Democracy and Military Service. Jean Jaurès 1907

Chapter III.
A Mutilated and Incomplete Defensive.

IN view of all the talk about the “armed nation” it might be supposed that the eleven “classes” of the Reserves would be mobilized on the outbreak of hostilities and would form part of the great army which would spring to the defence of France. It would, indeed, be a most formidable army of 2,000,000 men, all fully trained and all under the age of 33. But, alas! nothing of the kind is contemplated. Only five of the eleven “classes” of the Reserves are intended to form part of the first line and to act as a means of hurling back the enemy at the first critical onset. Seven classes, the whole of the men between 27 and 34 years of age, are excluded from the Army of the first line, and France will thus be deprived of a million men in the full vigour of life, in her first effort to hurl back the invader by the overwhelming weight of numbers thrown against him at the outset. Indeed, it is suggested that even so the Reserves are too large, a view which can only be due to the influence of old prejudices in favour of the “barracks-army” as being the only one that counts. Strange to say, those who maintain this view tell us that the fate of the war will practically be settled by the first battles. Yet, they are prepared to throw away the immense military resources which the seven last classes of the Reserves represent, apparently because they think these men will already have forgotten what they learnt in their two years’ service in barracks and will have become stiff, “soft” and unfit for service with the first line.

This attitude is only another proof of the folly of keeping men two years in barracks and then letting them ‘go to pieces,’ instead of giving them a much shorter period of recruit training, followed by frequent repetition courses which would keep them ‘fit’ and constantly in touch with active military operations.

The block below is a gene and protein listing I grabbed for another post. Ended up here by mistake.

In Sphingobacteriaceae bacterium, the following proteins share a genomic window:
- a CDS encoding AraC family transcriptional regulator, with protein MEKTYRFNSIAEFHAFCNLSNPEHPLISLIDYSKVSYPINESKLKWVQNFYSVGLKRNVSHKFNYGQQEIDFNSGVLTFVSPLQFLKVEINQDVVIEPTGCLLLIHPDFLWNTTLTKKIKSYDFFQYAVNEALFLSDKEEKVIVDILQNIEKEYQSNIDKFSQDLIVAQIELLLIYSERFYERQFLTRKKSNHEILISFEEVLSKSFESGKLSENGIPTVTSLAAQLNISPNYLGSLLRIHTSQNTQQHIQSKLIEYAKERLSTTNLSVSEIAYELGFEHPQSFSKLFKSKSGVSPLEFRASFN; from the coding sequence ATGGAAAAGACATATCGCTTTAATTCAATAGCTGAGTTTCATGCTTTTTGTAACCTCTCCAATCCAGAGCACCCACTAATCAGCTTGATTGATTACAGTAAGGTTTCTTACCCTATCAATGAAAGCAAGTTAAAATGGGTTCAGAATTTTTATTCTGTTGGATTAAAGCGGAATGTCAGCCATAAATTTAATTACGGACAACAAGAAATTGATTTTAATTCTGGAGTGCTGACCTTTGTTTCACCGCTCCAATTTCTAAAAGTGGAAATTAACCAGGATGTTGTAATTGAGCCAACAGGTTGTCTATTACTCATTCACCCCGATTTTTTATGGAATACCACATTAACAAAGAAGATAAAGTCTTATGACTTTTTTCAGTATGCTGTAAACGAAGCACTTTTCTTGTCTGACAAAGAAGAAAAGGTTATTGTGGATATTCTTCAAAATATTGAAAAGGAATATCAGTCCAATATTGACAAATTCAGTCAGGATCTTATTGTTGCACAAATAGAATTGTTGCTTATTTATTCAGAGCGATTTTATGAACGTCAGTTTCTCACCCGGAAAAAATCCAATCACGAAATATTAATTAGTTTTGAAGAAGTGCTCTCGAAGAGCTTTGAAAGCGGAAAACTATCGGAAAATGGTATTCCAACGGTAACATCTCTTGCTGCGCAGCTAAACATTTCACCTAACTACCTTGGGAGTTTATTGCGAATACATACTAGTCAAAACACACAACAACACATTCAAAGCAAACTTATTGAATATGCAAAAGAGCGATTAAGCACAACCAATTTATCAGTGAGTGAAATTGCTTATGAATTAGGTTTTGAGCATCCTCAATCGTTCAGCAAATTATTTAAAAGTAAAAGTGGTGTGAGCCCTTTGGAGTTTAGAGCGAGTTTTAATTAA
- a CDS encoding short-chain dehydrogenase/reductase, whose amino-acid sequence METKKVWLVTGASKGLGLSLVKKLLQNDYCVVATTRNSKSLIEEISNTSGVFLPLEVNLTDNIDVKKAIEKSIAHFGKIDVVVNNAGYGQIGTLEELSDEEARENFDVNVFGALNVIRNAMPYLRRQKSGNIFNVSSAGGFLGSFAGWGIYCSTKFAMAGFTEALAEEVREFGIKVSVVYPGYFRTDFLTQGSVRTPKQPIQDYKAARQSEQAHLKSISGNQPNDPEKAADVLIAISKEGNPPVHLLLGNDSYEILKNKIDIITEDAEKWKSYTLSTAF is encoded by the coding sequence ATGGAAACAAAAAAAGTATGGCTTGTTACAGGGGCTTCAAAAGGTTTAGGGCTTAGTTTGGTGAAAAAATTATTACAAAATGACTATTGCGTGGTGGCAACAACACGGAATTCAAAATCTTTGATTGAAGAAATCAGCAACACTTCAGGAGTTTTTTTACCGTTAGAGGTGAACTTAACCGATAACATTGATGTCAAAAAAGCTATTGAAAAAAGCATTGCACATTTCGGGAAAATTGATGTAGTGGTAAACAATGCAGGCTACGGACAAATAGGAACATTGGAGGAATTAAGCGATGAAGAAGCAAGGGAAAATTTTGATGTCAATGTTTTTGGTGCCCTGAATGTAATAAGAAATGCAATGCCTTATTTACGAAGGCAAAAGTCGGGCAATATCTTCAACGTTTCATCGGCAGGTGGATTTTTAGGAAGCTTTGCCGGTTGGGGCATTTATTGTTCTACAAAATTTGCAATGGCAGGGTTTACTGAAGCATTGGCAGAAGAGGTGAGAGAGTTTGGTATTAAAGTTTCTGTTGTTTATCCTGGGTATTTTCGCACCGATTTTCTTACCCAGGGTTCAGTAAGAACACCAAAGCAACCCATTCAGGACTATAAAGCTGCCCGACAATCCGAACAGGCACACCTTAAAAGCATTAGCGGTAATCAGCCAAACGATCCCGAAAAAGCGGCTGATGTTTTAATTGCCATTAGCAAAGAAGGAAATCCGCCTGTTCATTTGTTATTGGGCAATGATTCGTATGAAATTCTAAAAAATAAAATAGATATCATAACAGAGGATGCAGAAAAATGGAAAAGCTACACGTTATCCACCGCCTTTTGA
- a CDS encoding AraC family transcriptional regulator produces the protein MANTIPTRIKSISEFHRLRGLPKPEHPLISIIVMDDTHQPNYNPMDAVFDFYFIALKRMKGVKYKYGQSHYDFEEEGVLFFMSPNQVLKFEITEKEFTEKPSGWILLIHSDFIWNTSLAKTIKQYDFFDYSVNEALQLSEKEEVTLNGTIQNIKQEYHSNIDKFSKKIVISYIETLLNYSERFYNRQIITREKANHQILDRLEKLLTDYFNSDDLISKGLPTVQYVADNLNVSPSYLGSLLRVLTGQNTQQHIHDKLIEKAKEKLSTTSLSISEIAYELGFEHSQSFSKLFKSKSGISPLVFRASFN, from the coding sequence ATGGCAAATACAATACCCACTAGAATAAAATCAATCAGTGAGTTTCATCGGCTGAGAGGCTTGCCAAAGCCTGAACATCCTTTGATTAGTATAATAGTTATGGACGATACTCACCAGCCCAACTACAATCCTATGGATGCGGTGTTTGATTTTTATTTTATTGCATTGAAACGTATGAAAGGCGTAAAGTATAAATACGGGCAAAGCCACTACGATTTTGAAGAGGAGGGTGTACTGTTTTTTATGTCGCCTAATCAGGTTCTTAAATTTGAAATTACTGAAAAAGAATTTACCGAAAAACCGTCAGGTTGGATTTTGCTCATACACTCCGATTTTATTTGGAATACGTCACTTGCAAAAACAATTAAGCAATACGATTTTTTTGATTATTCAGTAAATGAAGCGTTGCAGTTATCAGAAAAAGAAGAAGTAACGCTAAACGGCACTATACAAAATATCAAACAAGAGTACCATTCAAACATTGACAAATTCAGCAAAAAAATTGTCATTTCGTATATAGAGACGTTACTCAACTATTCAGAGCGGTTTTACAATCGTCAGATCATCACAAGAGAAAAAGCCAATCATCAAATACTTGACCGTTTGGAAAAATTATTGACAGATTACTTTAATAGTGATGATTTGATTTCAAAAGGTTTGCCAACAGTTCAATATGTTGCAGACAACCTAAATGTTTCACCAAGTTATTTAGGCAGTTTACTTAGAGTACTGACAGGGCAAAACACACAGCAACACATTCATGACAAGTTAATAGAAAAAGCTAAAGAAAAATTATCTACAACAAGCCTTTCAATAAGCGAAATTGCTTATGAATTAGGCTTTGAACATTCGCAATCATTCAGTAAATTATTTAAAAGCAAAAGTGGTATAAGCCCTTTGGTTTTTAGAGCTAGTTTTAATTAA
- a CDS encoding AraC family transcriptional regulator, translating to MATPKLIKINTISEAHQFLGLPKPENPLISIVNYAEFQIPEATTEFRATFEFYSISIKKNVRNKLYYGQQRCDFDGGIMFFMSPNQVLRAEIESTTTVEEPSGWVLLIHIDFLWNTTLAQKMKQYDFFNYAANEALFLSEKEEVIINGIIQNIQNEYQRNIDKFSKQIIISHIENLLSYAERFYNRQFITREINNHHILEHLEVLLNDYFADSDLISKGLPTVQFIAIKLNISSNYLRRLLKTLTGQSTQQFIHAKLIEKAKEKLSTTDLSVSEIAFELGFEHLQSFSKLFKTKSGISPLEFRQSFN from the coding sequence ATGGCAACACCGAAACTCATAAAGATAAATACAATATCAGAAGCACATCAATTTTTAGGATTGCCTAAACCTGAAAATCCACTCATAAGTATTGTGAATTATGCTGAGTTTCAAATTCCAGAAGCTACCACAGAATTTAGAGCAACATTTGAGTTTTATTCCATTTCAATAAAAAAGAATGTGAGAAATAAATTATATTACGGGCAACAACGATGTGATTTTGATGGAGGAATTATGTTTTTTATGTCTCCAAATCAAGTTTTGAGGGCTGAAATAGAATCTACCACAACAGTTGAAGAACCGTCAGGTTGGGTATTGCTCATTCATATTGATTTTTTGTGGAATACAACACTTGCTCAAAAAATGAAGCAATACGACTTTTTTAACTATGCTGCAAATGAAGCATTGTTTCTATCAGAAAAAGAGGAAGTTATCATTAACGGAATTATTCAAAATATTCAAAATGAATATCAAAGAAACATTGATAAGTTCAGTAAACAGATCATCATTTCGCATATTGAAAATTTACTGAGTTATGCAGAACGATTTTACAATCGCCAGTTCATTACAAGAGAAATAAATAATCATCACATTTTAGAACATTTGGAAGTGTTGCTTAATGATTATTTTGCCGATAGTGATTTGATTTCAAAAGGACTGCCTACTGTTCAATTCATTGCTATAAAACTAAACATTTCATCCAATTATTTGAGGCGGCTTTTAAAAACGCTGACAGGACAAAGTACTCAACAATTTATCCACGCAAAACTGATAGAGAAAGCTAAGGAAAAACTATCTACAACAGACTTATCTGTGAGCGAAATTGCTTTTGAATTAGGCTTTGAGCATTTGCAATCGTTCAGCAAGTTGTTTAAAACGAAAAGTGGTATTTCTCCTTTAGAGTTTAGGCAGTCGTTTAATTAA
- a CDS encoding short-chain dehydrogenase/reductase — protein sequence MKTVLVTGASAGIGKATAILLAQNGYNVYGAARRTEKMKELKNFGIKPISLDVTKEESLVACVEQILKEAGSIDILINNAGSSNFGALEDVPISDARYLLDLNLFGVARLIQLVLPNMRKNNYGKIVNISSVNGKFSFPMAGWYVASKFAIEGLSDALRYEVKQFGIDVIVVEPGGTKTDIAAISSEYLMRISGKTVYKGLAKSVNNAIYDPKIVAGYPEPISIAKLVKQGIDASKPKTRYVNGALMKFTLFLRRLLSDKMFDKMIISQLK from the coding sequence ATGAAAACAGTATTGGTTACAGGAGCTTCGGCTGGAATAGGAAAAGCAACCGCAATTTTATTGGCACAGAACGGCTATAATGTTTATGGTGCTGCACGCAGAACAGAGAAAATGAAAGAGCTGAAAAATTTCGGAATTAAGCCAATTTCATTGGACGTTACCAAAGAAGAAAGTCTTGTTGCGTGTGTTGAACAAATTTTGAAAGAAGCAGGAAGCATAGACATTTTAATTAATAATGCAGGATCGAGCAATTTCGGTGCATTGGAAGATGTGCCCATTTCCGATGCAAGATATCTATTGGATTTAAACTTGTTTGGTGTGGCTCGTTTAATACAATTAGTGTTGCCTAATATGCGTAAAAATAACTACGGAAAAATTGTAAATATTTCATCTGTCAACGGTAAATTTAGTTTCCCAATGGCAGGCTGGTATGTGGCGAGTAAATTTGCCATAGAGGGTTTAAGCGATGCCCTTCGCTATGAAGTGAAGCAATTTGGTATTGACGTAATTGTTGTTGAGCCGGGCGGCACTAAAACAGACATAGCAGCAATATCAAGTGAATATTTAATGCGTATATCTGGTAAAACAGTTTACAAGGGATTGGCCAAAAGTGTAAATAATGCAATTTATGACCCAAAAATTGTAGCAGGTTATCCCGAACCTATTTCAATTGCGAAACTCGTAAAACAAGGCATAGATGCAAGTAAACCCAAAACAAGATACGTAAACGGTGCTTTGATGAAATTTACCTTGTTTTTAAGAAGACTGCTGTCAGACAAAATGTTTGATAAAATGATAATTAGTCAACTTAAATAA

There is, of course, another reason for this hesitation in taking advantage of the whole of the youthful man-power of the nation. It is felt that young unmarried men who have no family ties can be more easily led to war, especially if it be a war of aggression or adventure, than the great body of men who have settled down to married life. And that is true enough. The real Nation in Arms is ill adapted to the methods of aggressive and predatory war favoured by the dynasties and oligarchies of the past, and, for such a purpose, it is no doubt a sound plan to utilize the “Active Army,” which is actually in barracks at the outbreak of war and which can easily be inflamed by jingo and chauvinist ideas, counting on the patriotism of the nation, once the war has begun, to rally to the support of the first line with all the solid weight of its millions of responsible citizens.

But these considerations which impel the militarist to exclude the mass of the nation’s manhood, and especially the married men, from the first line of defence, are precisely those which demand that they shall be included in a military system which is really based upon the ideals of a true defensive.

“Assuming that a nation is firmly bent on following a policy of peace and justice, that her only object in view is self-protection, that the government, controlled and inspired by the people, loses no opportunity of proving to its own people and to other nations that its intentions are peaceful and just, why should such a nation and such a government hesitate to call on every man in the country for the common good ?

“Can such a government be blamed if it is obliged to arm all its citizens, even those who have families, whose duty towards their families conflicts with their duty towards the State ? The nation, in defending itself, defends the families, the liberty, the rights, the feelings of all its citizens. They should all obey the summons issued by the nation in the name of justice. In putting themselves. at the disposal of the nation, they do not abandon their homes: they protect them and do them honour. How can they best serve the interests of their children? By giving them the chance of living as free men in a free country? Or by endangering, from a mistaken sense of parental duty, the liberty and existence of the State which are essential to their welfare?